Can Probiotics Really Help Your Health?
Guo explains how fermentation can make foods a little safer: “When you ferment foods, they become more acidic, which inhibits the growth of potentially harmful bacteria. At the same time, they are producing antimicrobial compounds [that help to thwart bad bacteria].” Guo grew up in China, where lacto-fermenting is still a common food-preservation technique.
Most folks probably don’t ferment vegetables because it makes their food safer. But a growing number of people are turning to probiotic-rich foods for their associations with improved health; no doubt some of these enthusiasts have been encouraged by Katz’s testimonial in Wild Fermentation: “[N]othing is a panacea, and fermented foods did not prevent me from developing AIDS,” he writes. “I’ve lived through harrowing downward spirals.... I take anti-retroviral drugs, but many different factors, including regular consumption of live fermented foods, contribute to my present robust and energetic state.... Tangible health benefits have only encouraged my devotion to fermentation.”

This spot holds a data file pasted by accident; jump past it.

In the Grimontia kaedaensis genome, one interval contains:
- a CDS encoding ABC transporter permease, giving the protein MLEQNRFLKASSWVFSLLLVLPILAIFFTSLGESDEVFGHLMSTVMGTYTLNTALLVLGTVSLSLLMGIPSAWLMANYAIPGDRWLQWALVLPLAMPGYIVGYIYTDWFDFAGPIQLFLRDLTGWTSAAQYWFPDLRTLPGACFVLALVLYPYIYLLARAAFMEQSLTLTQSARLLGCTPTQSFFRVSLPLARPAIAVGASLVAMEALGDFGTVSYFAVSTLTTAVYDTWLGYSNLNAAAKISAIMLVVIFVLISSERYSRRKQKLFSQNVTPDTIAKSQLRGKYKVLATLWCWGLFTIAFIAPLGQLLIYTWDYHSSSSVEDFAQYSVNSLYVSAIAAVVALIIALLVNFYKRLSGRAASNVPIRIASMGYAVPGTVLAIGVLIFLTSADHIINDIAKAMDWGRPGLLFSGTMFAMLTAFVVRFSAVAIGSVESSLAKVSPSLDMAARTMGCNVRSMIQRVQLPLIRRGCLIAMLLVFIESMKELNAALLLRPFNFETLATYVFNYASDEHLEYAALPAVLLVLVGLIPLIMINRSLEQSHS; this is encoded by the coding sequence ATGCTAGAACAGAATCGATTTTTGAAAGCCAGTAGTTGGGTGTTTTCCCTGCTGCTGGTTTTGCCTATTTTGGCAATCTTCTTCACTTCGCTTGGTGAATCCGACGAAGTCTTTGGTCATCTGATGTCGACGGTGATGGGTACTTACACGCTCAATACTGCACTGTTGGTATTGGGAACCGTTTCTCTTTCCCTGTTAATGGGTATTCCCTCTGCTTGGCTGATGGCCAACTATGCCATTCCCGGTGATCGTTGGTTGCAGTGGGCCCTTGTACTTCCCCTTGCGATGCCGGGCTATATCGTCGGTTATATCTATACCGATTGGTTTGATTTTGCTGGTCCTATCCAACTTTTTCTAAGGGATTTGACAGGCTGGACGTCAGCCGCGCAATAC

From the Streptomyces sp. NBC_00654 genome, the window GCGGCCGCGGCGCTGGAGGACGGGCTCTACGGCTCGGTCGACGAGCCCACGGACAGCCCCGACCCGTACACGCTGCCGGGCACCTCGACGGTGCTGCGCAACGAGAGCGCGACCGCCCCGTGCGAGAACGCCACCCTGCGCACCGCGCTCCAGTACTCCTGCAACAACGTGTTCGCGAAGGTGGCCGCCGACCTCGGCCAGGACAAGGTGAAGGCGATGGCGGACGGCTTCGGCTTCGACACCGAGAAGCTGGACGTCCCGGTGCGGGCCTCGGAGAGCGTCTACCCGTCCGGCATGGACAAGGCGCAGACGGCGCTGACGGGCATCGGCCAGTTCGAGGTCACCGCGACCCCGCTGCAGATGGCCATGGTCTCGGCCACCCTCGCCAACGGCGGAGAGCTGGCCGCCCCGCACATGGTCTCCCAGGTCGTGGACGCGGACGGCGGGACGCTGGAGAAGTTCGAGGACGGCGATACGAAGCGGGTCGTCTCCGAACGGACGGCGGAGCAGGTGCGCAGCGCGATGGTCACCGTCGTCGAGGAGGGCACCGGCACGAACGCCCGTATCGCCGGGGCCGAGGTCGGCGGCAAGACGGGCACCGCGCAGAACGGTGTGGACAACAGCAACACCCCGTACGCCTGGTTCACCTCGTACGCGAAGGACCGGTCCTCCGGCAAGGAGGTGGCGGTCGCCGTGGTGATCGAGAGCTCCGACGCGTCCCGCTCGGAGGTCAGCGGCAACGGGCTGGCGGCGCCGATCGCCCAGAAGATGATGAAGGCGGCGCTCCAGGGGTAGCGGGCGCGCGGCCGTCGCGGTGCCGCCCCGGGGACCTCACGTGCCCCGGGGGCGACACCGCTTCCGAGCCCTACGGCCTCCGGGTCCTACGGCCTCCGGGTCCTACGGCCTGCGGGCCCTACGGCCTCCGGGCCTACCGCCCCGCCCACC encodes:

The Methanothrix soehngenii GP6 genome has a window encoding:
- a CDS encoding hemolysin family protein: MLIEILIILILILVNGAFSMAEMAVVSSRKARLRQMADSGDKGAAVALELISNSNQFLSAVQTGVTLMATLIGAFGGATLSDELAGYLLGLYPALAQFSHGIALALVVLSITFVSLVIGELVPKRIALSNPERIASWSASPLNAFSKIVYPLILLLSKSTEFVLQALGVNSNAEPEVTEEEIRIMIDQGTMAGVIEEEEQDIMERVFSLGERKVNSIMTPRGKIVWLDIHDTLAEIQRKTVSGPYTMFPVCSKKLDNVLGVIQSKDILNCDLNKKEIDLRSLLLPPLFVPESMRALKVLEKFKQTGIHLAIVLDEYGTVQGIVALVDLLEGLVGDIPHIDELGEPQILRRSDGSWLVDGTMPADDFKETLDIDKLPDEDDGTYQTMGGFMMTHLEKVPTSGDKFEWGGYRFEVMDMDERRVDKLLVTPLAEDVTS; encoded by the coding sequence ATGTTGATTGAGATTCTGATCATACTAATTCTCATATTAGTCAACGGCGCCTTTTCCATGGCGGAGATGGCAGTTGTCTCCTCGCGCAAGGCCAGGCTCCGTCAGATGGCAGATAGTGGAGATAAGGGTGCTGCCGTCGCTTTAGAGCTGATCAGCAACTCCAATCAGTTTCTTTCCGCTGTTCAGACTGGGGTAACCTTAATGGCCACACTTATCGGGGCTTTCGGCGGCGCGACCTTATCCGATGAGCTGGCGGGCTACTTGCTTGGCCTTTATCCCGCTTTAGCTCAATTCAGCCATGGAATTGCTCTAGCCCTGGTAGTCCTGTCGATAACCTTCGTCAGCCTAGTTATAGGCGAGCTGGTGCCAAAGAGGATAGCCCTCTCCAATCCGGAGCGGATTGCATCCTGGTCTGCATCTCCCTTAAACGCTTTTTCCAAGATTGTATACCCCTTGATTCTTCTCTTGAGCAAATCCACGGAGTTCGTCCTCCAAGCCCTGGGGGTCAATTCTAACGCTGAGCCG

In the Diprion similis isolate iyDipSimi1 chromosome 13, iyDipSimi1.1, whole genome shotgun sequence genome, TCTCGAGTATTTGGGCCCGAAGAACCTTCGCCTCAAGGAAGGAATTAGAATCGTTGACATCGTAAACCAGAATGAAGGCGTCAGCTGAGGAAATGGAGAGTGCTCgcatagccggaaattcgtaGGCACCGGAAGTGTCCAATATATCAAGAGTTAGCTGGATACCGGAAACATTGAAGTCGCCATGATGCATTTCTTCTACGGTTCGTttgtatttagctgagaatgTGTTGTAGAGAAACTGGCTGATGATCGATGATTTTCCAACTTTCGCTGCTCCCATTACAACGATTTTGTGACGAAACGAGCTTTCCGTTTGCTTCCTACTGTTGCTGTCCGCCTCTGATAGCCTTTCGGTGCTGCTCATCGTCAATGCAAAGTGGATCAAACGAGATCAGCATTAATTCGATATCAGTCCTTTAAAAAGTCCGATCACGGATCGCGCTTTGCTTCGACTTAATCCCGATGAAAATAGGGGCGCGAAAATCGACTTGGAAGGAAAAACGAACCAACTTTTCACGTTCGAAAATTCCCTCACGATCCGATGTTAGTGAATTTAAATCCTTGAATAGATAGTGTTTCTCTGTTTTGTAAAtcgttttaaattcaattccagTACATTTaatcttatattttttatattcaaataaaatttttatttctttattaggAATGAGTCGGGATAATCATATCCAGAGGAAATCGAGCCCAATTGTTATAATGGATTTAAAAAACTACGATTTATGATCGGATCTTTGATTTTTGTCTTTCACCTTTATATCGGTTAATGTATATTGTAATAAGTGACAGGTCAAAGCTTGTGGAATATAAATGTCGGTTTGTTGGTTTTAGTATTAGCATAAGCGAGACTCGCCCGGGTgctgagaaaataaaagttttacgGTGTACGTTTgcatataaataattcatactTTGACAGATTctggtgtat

Contributing editor Ben Hewitt is the author of The Town That Food Saved (Rodale Books, March 2010).
Contributing editor Joyce Hendley is an award-winning science journalist who specializes in writing about food and nutrition.